We are told, and experience reveals, that "an enemy is one whose story we have not heard." 
     Thanks to Arleen Shifrin in southern California, we learn of a bold, new course at The Hebrew University, Jerusalem.
     In the midst of violence, courageous professors decided to go on with this new kind of education in compassionate listening, a missing part of the peace process. 
     Equally important is the policy of the sponsors for a parallel course for Palestinians when the environment permits.
     This story shows the difficulty of listening and, finally, the difference it can make.
Published in The San Diego Union-Tribune,  February 22, 2001

Puzzled Israelis sign up to hear the other side
     As violence escalates,
     course offers insight
     into Palestinian view

By Esther Hecht;
Special to the Union-Tribune

     As peace talks ground to a halt and the violence began to spin out of control, many Israelis were shell-shocked and left wondering what went wrong.
     Sue Kerman was furious when Palestinians in the occupied territories started rioting last September. After all, the Israeli government said a peace agreement was near.
     The Jerusalem high school teacher was even angrier when Israeli Arabs rioted in October. Kerman was so incensed she almost canceled her registration for a course titled "The Palestinians in the Twentieth Century: An Inside View."
     But even more than she was angered by the violence, Kerman, 53, was baffled. Like many Israelis, she was jolted into realizing she had no idea what motivated the Palestinians. "I needed more background," she said.
     So when the course began in November, Kerman was one of nearly 100 Jerusalem residents -- including teachers, psychologists, journalists, graduate students and retired businesspeople -- who responded to the events by coming to hear "the other side."
     For a change, they were to hear it not through the filter of Israeli analysts but directly from Palestinian academics. So determined were the Israelis to learn that most of them signed up for the second semester of the course, which started this month.
     But they were in for a bumpy ride.
     "It's not always easy for Israelis to hear everything that is said," they were warned at the outset by Prof. Amnon Cohen, head of the Hebrew University's Harry S Truman Research Institute for the Advancement of Peace, co-sponsor of the course.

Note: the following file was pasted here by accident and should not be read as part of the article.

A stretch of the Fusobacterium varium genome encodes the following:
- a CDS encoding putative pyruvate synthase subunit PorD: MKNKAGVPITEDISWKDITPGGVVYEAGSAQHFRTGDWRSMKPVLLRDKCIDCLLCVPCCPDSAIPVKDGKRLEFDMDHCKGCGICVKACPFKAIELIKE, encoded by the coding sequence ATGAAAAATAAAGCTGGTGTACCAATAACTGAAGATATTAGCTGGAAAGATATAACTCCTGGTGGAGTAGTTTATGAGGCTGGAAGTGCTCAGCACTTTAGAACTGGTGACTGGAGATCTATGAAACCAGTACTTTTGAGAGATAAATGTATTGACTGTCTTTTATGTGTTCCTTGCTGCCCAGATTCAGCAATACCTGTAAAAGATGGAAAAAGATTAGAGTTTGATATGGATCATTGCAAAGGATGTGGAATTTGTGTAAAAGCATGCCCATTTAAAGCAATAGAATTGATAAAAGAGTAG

Course organizer Dr. Adel Manna began by presenting the Israeli narrative of Zionist endeavor in the 20th century and then its mirror image: the Palestinian narrative of the same events. The audience was visibly uncomfortable as Manna described the Palestinians' gradual realization in the 1920s and 1930s that the Zionist enterprise, which led to establishment of the state of Israel, undermined their own national aspirations.
     During coffee breaks the participants expressed a range of reactions. Ari Rath, 75, former editor of The Jerusalem Post, said he had "expected to hear more extremism; it was very factual."
     Kerman, however, commented that "how they whitewash themselves upsets me." And Ariel Ginsburg, 67, retired director of a chemicals firm, declared "nothing bothered me" but noted that the woman next to him "was ready to pull out a machine gun."
     Outside the lecture hall, each week brought more violence on both sides. Yet the lecturers came as promised, even when travel restrictions in the West Bank made it nearly impossible, and the students listened politely, even when they disputed the historical facts presented.
     But in the fifth week of the course, when Nazmi Al-Jubeh, a historian at Bir Zeit University in Ramallah and a member of the Palestinian negotiating team in 1991-1993, described the Jewish population of Jerusalem's Old City as having "left" in 1947, one student interjected angrily, "They were expelled!"